I’ve seen some discussion lately on the iDC list on whether Web 2.0 is just another buzzword meant to drove a new dot.com boom. The panel today begins with Nicholas Carr and Martin Nisenholtz, talking almost chiefly about the economics of “unbundling” content.
Jimmy Wales follows on this with an interesting economic position. He notes that he has 3 employees, rather than 150 for Times Companies. He suggests that it’s not the case (necessarily) that community media will chase out traditional “paid writers writing a newspaper,” but rather a hybrid model.
Ethan Zuckerman suggests that traditional, mainstream models of reporting are imperfect, particularly in covering foreign news, which often did not rise to the interest of editors. Because of the interconnected nature of gatekeeping, it allows for the voices that can aggregate their own audiences.
Carr suggested that Wikipedia is on its last legs. It has evolved to increasingly bureaucratized structure, and that there is a myth of creation for Wikipedia that isn’t representative of its real creative process. He worries that Wikipedia “sucks the air out of” a market for commercial competitors to a free alternative.
On the latter question Wales responds “I don’t know, I don’t care.” He thinks that it may be the case, or may not, and that there is evidence that it may not negatively impact sales of the “traditional” product.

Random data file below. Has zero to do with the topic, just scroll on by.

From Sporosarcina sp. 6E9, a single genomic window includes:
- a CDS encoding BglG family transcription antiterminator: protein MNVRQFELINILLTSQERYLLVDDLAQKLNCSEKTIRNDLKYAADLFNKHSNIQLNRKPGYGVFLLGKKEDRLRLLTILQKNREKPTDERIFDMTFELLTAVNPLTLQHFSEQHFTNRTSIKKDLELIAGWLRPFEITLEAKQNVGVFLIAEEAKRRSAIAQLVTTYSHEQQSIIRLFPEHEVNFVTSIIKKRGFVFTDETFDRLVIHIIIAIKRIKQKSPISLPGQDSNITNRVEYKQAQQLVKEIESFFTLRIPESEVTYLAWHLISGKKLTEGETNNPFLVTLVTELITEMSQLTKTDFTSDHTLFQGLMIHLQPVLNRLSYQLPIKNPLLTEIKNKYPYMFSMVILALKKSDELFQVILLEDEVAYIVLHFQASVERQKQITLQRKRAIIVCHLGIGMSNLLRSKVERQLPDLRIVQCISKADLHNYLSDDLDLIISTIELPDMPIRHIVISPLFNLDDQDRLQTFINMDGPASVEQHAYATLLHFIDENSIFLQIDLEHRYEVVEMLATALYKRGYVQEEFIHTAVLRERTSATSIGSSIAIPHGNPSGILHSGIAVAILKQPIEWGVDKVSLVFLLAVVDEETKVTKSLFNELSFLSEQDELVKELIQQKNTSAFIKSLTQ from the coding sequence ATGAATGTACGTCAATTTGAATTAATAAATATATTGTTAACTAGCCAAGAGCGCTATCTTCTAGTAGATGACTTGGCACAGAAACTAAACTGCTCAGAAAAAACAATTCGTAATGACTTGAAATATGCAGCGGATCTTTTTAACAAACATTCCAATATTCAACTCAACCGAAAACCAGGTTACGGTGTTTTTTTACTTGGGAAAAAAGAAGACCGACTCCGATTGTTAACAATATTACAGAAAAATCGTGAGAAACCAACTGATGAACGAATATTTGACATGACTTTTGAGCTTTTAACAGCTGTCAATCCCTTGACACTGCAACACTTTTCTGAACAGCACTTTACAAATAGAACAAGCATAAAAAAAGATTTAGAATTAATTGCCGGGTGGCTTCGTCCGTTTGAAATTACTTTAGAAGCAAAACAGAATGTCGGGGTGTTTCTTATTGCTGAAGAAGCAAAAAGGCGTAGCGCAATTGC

The New York Times “MyTimes” is an effort to get at some of the Web 2.0 goodness–meaning market share (?). I wonder whether it’s possible to dance with user involvement (remember the Wikitorial episode), and still support traditional forms of paid professional journalism.
A lot of focus on how the hybrid works. Clearly, it is not a question of either/or. But it seems that from the commercial participants, the issue is that free (as in beer) media kills the possibility of any real collaboration. This seems to recapitulate the free software / open source argument. It seems to me that this hybrid has been working well in software, it doesn’t strike me that it should be particularly difficult.
Carr worries that hyperlinked society means a world in which superficial understanding is the norm. Really, it seems that the depths change, from existing areas of thought to new ways of thinking. But there is a shift. The question is always one of what gets replaced, and of worth. But “depth” versus “superficial” isn’t really what it is about.
And in conclusion, this is why I do not liveblog.